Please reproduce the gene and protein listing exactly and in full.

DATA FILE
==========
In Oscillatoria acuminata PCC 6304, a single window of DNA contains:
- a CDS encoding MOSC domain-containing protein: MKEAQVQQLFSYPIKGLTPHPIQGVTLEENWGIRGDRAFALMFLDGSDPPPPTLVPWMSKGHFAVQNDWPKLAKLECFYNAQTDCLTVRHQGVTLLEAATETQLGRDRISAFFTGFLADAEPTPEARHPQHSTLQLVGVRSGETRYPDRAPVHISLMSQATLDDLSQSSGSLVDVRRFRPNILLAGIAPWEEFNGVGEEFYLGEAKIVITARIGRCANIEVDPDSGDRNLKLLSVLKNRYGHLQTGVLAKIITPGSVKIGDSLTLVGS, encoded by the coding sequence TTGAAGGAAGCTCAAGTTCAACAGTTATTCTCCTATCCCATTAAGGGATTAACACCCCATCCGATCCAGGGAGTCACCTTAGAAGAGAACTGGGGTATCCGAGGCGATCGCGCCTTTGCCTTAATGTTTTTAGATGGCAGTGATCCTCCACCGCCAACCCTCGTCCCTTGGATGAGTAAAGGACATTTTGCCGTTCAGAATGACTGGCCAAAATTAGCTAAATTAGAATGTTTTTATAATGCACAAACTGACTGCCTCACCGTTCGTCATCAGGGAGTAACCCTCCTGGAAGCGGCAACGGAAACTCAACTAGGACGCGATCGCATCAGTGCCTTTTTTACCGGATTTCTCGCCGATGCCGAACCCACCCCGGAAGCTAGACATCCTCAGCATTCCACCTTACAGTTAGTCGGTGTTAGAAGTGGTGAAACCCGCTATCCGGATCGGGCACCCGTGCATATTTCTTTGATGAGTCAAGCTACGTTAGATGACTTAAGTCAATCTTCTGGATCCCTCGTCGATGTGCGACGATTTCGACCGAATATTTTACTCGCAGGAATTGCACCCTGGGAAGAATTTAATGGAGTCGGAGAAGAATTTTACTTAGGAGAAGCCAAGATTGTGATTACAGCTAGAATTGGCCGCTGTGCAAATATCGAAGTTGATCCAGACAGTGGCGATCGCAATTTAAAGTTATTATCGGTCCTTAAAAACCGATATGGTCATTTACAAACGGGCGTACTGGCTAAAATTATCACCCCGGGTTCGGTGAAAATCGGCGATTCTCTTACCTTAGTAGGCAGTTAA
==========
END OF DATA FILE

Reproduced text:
In Oscillatoria acuminata PCC 6304, a single window of DNA contains:
- a CDS encoding MOSC domain-containing protein: MKEAQVQQLFSYPIKGLTPHPIQGVTLEENWGIRGDRAFALMFLDGSDPPPPTLVPWMSKGHFAVQNDWPKLAKLECFYNAQTDCLTVRHQGVTLLEAATETQLGRDRISAFFTGFLADAEPTPEARHPQHSTLQLVGVRSGETRYPDRAPVHISLMSQATLDDLSQSSGSLVDVRRFRPNILLAGIAPWEEFNGVGEEFYLGEAKIVITARIGRCANIEVDPDSGDRNLKLLSVLKNRYGHLQTGVLAKIITPGSVKIGDSLTLVGS, encoded by the coding sequence TTGAAGGAAGCTCAAGTTCAACAGTTATTCTCCTATCCCATTAAGGGATTAACACCCCATCCGATCCAGGGAGTCACCTTAGAAGAGAACTGGGGTATCCGAGGCGATCGCGCCTTTGCCTTAATGTTTTTAGATGGCAGTGATCCTCCACCGCCAACCCTCGTCCCTTGGATGAGTAAAGGACATTTTGCCGTTCAGAATGACTGGCCAAAATTAGCTAAATTAGAATGTTTTTATAATGCACAAACTGACTGCCTCACCGTTCGTCATCAGGGAGTAACCCTCCTGGAAGCGGCAACGGAAACTCAACTAGGACGCGATCGCATCAGTGCCTTTTTTACCGGATTTCTCGCCGATGCCGAACCCACCCCGGAAGCTAGACATCCTCAGCATTCCACCTTACAGTTAGTCGGTGTTAGAAGTGGTGAAACCCGCTATCCGGATCGGGCACCCGTGCATATTTCTTTGATGAGTCAAGCTACGTTAGATGACTTAAGTCAATCTTCTGGATCCCTCGTCGATGTGCGACGATTTCGACCGAATATTTTACTCGCAGGAATTGCACCCTGGGAAGAATTTAATGGAGTCGGAGAAGAATTTTACTTAGGAGAAGCCAAGATTGTGATTACAGCTAGAATTGGCCGCTGTGCAAATATCGAAGTTGATCCAGACAGTGGCGATCGCAATTTAAAGTTATTATCGGTCCTTAAAAACCGATATGGTCATTTACAAACGGGCGTACTGGCTAAAATTATCACCCCGGGTTCGGTGAAAATCGGCGATTCTCTTACCTTAGTAGGCAGTTAA